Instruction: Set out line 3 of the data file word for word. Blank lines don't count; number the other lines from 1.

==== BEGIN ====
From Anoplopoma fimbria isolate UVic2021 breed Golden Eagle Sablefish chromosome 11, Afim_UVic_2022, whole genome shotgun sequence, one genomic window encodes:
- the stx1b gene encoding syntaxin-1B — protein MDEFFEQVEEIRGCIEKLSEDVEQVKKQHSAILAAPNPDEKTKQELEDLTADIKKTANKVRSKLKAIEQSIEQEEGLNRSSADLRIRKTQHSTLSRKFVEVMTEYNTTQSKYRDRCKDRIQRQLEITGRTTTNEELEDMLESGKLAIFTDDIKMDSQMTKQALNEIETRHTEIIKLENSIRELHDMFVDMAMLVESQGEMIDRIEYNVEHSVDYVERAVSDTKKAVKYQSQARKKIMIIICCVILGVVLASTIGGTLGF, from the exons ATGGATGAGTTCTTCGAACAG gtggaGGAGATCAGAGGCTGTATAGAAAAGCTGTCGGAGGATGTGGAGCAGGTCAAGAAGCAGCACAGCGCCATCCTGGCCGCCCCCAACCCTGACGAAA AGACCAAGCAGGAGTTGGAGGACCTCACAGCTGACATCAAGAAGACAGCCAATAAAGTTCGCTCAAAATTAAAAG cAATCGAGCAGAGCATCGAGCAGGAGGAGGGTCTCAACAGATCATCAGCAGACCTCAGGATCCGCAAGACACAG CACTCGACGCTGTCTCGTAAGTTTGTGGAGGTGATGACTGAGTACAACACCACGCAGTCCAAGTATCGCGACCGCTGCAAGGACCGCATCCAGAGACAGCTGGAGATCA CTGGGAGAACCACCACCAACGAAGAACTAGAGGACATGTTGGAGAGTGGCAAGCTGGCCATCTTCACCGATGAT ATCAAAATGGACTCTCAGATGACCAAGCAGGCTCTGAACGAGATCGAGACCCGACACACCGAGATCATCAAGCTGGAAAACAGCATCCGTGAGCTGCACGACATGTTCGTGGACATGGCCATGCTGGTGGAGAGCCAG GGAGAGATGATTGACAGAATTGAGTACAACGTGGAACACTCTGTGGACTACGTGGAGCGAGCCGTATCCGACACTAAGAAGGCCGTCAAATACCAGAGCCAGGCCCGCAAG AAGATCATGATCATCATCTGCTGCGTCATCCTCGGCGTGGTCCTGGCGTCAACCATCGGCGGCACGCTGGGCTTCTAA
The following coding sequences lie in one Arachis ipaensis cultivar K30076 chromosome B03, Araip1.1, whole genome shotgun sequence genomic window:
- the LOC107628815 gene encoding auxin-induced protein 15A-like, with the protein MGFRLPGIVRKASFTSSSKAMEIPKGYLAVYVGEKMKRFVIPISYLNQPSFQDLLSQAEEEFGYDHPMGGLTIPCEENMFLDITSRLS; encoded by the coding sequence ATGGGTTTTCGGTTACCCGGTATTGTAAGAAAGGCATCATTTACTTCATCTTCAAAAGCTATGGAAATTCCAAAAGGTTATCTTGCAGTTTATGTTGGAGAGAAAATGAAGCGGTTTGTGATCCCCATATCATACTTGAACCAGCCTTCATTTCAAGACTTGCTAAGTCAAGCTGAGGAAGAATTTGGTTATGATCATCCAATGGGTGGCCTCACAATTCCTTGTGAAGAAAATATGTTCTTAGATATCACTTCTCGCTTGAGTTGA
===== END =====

The following coding sequences lie in one Arachis ipaensis cultivar K30076 chromosome B03, Araip1.1, whole genome shotgun sequence genomic window: